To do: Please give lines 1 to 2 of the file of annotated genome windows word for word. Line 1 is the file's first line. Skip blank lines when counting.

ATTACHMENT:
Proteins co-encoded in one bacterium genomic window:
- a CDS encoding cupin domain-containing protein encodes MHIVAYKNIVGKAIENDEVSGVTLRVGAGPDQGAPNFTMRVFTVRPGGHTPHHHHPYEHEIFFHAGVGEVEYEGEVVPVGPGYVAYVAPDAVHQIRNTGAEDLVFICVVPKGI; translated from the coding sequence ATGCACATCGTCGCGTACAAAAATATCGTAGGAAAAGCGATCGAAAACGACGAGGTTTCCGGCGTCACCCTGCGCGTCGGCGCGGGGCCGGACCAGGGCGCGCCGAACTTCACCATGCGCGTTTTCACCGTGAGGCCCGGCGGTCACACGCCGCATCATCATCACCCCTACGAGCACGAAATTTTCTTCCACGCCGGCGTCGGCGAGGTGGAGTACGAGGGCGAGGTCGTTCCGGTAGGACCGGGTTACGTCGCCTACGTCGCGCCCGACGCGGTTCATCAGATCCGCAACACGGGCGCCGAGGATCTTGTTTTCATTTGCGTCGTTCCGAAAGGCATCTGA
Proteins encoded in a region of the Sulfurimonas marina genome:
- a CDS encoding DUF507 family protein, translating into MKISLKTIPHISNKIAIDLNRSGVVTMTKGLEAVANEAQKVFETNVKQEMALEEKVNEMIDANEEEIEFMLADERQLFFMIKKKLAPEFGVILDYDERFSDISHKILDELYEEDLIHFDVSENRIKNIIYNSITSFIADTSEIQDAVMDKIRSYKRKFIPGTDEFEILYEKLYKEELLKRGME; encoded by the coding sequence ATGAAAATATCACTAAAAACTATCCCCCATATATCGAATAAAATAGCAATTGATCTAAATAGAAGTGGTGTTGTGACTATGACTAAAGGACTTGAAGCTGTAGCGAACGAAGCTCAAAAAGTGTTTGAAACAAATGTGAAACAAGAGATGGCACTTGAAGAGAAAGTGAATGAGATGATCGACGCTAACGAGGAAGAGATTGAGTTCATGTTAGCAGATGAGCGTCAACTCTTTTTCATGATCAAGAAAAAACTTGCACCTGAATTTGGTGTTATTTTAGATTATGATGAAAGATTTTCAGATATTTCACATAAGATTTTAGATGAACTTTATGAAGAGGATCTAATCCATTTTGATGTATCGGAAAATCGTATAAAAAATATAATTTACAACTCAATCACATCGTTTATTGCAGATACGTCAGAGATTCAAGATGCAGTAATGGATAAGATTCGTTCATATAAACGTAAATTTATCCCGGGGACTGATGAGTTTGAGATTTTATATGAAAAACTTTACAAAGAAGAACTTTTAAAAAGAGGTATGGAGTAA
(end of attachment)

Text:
Proteins co-encoded in one bacterium genomic window:
- a CDS encoding cupin domain-containing protein encodes MHIVAYKNIVGKAIENDEVSGVTLRVGAGPDQGAPNFTMRVFTVRPGGHTPHHHHPYEHEIFFHAGVGEVEYEGEVVPVGPGYVAYVAPDAVHQIRNTGAEDLVFICVVPKGI; translated from the coding sequence ATGCACATCGTCGCGTACAAAAATATCGTAGGAAAAGCGATCGAAAACGACGAGGTTTCCGGCGTCACCCTGCGCGTCGGCGCGGGGCCGGACCAGGGCGCGCCGAACTTCACCATGCGCGTTTTCACCGTGAGGCCCGGCGGTCACACGCCGCATCATCATCACCCCTACGAGCACGAAATTTTCTTCCACGCCGGCGTCGGCGAGGTGGAGTACGAGGGCGAGGTCGTTCCGGTAGGACCGGGTTACGTCGCCTACGTCGCGCCCGACGCGGTTCATCAGATCCGCAACACGGGCGCCGAGGATCTTGTTTTCATTTGCGTCGTTCCGAAAGGCATCTGA